2006 Burns Award Winner Analyzes War Strategies

Jun 12006

Jury member and Trustee Sabine Christiansen with the Arthur F. Burns Award Winner Markus Günther on the left and Kennan Award Winner Dr. Josef Joffe on the right.

Washington Correspondent Dr. Markus Günther won the 2006 Arthur F. Burns Award for “Kriege ohne Sieger (Wars without Winners),” published in Badische Zeitung on August 18, 2006. On behalf of Germany’s Foreign Minister, Karsten Voigt, Coordinator for German-American Cooperation, presented the 2,000-Euro prize to Günther at the annual Burns Alumni dinner and lecture on June 1 in Berlin.

The award is usually given to one German and one American alumnus, but while many good stories were received from U.S. Burns alumni, none stood out as worthy of the 2006 prize.

In his story, Günther warned militarily powerful countries about the dangers of a quick military victory. Such victories, he wrote, lead to underestimating one’s opponent. Although we saw this in Vietnam, Günther explained that today’s ‘asymmetrical warfare’ far exceeds common guerilla tactics, but includes aspects of civil war, and can quickly lead to incalculable risks. The expected quick end to war is out of reach, and a military victory becomes impossible. The war’s goals remain unattainable.

While Günther based his article on fairly recent confrontations in Iraq, Afghanistan and Lebanon, his story reflects the European experience that ultimately led to the European Union. The current transatlantic debate focuses primarily on questions of military superiority. Günther’s story helps shift the terms of the debate through a European lens.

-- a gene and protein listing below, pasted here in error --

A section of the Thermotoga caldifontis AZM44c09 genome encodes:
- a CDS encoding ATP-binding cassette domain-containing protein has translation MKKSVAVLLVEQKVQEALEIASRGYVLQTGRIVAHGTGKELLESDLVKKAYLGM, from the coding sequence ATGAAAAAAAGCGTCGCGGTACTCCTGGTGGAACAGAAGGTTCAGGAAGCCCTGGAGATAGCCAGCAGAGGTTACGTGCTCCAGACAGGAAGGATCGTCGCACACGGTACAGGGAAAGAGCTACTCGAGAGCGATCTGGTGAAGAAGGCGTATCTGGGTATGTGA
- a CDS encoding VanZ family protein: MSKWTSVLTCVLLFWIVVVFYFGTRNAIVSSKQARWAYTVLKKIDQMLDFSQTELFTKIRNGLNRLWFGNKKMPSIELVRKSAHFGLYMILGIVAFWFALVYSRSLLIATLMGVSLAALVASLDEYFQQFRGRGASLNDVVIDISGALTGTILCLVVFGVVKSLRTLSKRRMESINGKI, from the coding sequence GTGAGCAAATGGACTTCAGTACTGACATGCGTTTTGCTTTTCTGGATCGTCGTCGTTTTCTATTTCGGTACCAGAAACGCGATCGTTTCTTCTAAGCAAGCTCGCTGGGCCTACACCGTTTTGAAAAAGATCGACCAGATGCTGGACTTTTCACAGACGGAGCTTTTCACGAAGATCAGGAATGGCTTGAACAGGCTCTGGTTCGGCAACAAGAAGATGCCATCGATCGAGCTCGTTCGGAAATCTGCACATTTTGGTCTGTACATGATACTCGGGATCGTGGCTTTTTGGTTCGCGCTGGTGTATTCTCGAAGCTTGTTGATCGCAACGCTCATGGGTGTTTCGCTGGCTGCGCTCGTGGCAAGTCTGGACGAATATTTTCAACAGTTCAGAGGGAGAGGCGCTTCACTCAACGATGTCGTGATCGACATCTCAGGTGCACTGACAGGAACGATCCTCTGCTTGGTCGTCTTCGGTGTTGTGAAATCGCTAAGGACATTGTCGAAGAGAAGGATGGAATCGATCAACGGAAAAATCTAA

The 1,000-Euro George F. Kennan Commentary Award went to Dr. Josef Joffe, editor and publisher of Die Zeit, for his column “Nach dem Fiasko (After the Fiasco),” published in Zeit on March 9, 2006.

Dr. Joffe’s commentary piece impressed the jurors with its vivid language and extensive analysis of the power shift in the Middle East as a result of the Iraq war. Joffe views Iran as the unintentional winner of the “American fiasco.” In addition, he explores various issues including Germany’s role in nuclear policies with India, which undermine the nuclear non-proliferation treaty. Joffe’s analysis offers an expert lesson in the connections and correlations of world politics.

The jury for both awards was comprised of journalists Sabine Christiansen (ARD), Dr. Christoph von Marschall (Tagesspiegel), Claus Strunz (Bild am Sonntag), Florian Illies (Monopol) and Dominik Wichmann (Süddeutsche Zeitung), as well as Dr. Frank-Dieter Freiling (ZDF) and Nikolaus Graf Lambsdorff (Foreign Ministry of Germany).

2005 Burns Award Winners
2004 Burns Award Winners
2003 Burns Award Winners
2002 Burns Award Winners